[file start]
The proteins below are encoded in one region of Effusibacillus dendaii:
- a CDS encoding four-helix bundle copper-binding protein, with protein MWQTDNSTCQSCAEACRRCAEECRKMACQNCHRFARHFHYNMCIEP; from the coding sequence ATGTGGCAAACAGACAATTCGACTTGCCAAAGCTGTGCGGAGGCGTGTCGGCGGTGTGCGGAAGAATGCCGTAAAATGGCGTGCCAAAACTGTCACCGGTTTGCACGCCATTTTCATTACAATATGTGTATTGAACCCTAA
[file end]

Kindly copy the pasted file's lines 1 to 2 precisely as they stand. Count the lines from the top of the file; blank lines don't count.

The proteins below are encoded in one region of Effusibacillus dendaii:
- a CDS encoding four-helix bundle copper-binding protein, with protein MWQTDNSTCQSCAEACRRCAEECRKMACQNCHRFARHFHYNMCIEP; from the coding sequence ATGTGGCAAACAGACAATTCGACTTGCCAAAGCTGTGCGGAGGCGTGTCGGCGGTGTGCGGAAGAATGCCGTAAAATGGCGTGCCAAAACTGTCACCGGTTTGCACGCCATTTTCATTACAATATGTGTATTGAACCCTAA